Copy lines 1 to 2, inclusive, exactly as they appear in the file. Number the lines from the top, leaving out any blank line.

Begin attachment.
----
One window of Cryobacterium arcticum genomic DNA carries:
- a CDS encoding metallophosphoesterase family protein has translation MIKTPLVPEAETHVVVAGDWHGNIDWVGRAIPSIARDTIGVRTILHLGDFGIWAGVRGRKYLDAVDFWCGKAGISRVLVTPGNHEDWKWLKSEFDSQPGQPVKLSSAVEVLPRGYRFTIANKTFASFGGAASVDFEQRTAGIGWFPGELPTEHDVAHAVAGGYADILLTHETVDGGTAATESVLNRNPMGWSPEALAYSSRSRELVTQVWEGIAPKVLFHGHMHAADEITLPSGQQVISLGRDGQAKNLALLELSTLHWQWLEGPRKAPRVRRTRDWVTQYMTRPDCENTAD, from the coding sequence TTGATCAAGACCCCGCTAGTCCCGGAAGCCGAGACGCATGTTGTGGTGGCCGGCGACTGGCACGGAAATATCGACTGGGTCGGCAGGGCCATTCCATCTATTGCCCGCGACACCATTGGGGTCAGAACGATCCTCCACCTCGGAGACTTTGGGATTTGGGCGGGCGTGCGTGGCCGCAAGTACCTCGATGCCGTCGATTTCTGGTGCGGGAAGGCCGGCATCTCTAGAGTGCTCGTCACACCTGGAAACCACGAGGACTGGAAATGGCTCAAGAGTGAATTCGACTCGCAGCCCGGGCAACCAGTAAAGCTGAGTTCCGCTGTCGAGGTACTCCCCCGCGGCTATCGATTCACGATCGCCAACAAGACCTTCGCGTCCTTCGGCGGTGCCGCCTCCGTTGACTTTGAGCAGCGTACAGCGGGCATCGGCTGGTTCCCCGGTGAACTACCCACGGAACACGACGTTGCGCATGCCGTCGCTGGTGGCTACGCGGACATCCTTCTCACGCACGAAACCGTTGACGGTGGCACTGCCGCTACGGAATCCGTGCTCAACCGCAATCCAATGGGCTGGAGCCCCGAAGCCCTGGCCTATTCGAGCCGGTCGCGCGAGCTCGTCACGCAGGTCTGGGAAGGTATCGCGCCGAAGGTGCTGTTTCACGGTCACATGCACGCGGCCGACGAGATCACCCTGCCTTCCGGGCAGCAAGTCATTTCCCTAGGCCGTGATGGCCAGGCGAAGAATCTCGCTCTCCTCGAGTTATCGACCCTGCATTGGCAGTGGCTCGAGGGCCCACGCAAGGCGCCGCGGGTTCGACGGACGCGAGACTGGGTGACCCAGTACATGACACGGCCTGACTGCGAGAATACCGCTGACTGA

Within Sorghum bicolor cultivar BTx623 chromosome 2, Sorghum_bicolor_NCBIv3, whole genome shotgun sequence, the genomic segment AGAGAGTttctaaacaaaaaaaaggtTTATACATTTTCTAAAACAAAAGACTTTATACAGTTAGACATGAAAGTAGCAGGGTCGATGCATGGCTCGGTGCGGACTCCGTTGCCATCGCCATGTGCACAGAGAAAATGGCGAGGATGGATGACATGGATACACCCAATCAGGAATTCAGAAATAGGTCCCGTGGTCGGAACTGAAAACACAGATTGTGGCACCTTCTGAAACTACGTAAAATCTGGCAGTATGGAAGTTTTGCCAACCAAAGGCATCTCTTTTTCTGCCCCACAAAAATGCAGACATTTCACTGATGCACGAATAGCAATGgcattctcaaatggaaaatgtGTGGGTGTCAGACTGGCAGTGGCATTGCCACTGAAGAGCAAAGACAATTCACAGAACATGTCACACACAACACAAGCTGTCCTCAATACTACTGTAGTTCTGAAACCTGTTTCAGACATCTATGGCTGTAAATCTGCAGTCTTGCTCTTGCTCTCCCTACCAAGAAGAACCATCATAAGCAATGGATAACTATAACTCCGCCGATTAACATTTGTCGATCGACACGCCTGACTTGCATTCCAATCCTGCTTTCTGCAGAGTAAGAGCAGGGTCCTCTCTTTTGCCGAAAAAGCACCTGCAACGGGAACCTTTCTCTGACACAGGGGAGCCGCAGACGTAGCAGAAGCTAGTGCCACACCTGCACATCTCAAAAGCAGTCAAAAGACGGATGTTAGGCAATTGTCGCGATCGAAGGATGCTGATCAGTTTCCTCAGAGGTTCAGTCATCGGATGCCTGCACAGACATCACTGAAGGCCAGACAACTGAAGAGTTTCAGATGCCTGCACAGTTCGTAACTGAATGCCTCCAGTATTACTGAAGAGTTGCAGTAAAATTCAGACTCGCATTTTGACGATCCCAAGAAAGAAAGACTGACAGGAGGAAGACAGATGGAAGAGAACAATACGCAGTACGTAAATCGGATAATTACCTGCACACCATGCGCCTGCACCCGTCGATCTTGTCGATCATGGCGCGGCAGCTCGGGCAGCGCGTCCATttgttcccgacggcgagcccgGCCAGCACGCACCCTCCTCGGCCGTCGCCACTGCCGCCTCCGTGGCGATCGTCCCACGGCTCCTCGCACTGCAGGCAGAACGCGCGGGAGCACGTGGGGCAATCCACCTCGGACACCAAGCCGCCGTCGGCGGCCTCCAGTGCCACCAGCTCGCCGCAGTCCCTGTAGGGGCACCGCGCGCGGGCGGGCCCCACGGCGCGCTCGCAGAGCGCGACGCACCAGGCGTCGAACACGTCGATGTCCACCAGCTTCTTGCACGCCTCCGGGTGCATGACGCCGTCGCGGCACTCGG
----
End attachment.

One window of Cryobacterium arcticum genomic DNA carries:
- a CDS encoding metallophosphoesterase family protein has translation MIKTPLVPEAETHVVVAGDWHGNIDWVGRAIPSIARDTIGVRTILHLGDFGIWAGVRGRKYLDAVDFWCGKAGISRVLVTPGNHEDWKWLKSEFDSQPGQPVKLSSAVEVLPRGYRFTIANKTFASFGGAASVDFEQRTAGIGWFPGELPTEHDVAHAVAGGYADILLTHETVDGGTAATESVLNRNPMGWSPEALAYSSRSRELVTQVWEGIAPKVLFHGHMHAADEITLPSGQQVISLGRDGQAKNLALLELSTLHWQWLEGPRKAPRVRRTRDWVTQYMTRPDCENTAD, from the coding sequence TTGATCAAGACCCCGCTAGTCCCGGAAGCCGAGACGCATGTTGTGGTGGCCGGCGACTGGCACGGAAATATCGACTGGGTCGGCAGGGCCATTCCATCTATTGCCCGCGACACCATTGGGGTCAGAACGATCCTCCACCTCGGAGACTTTGGGATTTGGGCGGGCGTGCGTGGCCGCAAGTACCTCGATGCCGTCGATTTCTGGTGCGGGAAGGCCGGCATCTCTAGAGTGCTCGTCACACCTGGAAACCACGAGGACTGGAAATGGCTCAAGAGTGAATTCGACTCGCAGCCCGGGCAACCAGTAAAGCTGAGTTCCGCTGTCGAGGTACTCCCCCGCGGCTATCGATTCACGATCGCCAACAAGACCTTCGCGTCCTTCGGCGGTGCCGCCTCCGTTGACTTTGAGCAGCGTACAGCGGGCATCGGCTGGTTCCCCGGTGAACTACCCACGGAACACGACGTTGCGCATGCCGTCGCTGGTGGCTACGCGGACATCCTTCTCACGCACGAAACCGTTGACGGTGGCACTGCCGCTACGGAATCCGTGCTCAACCGCAATCCAATGGGCTGGAGCCCCGAAGCCCTGGCCTATTCGAGCCGGTCGCGCGAGCTCGTCACGCAGGTCTGGGAAGGTATCGCGCCGAAGGTGCTGTTTCACGGTCACATGCACGCGGCCGACGAGATCACCCTGCCTTCCGGGCAGCAAGTCATTTCCCTAGGCCGTGATGGCCAGGCGAAGAATCTCGCTCTCCTCGAGTTATCGACCCTGCATTGGCAGTGGCTCGAGGGCCCACGCAAGGCGCCGCGGGTTCGACGGACGCGAGACTGGGTGACCCAGTACATGACACGGCCTGACTGCGAGAATACCGCTGACTGA